Cookies Policy
X

This site uses cookies. By continuing to browse the site you are agreeing to our use of cookies.

I accept this policy

Find out more here

Variable Leadership in Bar-Headed Geese (Anser Indicus) : an Analysis of Pair and Family Departures

No metrics data to plot.
The attempt to load metrics for this article has failed.
The attempt to plot a graph for these metrics has failed.
The full text of this article is not currently available.

Brill’s MyBook program is exclusively available on BrillOnline Books and Journals. Students and scholars affiliated with an institution that has purchased a Brill E-Book on the BrillOnline platform automatically have access to the MyBook option for the title(s) acquired by the Library. Brill MyBook is a print-on-demand paperback copy which is sold at a favorably uniform low price.

Access this article

+ Tax (if applicable)
Add to Favorites

image of Behaviour

This paper reports quantitative leadership differences in semi-captive bar-headed geese (Anser indicus) at different times of the year, and in different types of groups. Leading is defined here as causing the departure or determining the direction of movement of the whole group. No permanent and exclusive leader of a pair or family group was found, rather relative leading frequencies of male, female and young showed a definite shifting pattern. Females led more often than their mates prior to breeding, and on nest pauses during the incubation period, but less often in summer, autumn and early winter. In families there was no difference between the frequencies of male and female leading. Family females led relatively more often than those of pairs without offspring. This difference was related to the presence, not the number, of young. Goslings led the family about as often as the parents during the rearing period in early summer, less often in autumn, winter and next spring. Such differences and changes are to be expected where competence in particular tasks and dependence on partners vary between group members, and where different situations require different abilities. For the geese, the results can be related to the different options of group members and to the different benefits they derive from leaving (or 'staying put') or following (or waiting for the others) in different situations.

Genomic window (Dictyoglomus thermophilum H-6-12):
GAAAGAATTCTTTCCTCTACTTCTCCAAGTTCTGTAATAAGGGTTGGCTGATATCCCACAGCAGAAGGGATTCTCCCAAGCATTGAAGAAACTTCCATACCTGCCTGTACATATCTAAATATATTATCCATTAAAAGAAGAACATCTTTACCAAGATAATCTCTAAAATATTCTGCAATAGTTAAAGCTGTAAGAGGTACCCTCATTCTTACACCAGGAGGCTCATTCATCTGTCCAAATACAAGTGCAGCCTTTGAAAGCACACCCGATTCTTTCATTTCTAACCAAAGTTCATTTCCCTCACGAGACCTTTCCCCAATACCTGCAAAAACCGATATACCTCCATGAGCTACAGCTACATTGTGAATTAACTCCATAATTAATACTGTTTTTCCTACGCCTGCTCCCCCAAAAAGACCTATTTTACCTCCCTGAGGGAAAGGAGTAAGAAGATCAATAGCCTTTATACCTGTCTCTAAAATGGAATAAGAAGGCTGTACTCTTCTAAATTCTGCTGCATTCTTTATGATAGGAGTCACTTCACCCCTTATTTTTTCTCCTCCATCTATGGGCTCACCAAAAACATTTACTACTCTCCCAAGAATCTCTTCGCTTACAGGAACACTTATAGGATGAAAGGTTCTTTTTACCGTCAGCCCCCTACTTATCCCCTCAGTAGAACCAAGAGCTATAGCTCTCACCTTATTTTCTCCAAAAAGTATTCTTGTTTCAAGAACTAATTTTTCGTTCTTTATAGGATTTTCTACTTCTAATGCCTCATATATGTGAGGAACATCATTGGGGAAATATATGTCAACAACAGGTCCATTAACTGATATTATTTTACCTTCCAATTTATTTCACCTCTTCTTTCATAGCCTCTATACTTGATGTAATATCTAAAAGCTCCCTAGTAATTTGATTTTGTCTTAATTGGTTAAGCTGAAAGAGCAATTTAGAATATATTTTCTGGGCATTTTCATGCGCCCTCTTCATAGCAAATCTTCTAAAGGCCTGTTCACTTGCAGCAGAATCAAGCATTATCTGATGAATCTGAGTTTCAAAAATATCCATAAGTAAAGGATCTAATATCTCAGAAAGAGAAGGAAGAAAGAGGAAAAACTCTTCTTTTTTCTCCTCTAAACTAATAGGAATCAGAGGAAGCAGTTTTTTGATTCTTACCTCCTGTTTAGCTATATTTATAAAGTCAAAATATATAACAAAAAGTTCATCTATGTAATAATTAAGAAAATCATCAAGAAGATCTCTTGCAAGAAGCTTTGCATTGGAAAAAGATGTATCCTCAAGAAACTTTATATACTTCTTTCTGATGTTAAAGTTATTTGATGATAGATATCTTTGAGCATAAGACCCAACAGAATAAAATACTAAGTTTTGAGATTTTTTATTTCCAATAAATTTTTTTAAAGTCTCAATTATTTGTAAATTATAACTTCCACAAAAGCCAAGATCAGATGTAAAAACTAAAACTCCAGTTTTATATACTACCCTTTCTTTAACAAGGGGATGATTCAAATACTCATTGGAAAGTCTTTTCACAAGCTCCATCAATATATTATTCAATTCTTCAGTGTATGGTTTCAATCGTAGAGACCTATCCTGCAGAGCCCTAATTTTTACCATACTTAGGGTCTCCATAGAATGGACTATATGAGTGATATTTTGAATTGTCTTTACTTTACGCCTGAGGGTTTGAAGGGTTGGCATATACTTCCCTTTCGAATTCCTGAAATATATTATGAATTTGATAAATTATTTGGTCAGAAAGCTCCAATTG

Affiliations: 1: Max-Planck-Institut für Verhaltensphysiologie, D-8131 Seewiesen, Germany

10.1163/156853992X00336
/content/journals/10.1163/156853992x00336
dcterms_title,pub_keyword,dcterms_description,pub_author
6
3
Loading
Loading

Full text loading...

/content/journals/10.1163/156853992x00336
Loading

Data & Media loading...

http://brill.metastore.ingenta.com/content/journals/10.1163/156853992x00336
Loading

Article metrics loading...

/content/journals/10.1163/156853992x00336
1992-01-01
2016-09-25

Sign-in

Can't access your account?
  • Key

  • Full access
  • Open Access
  • Partial/No accessInformation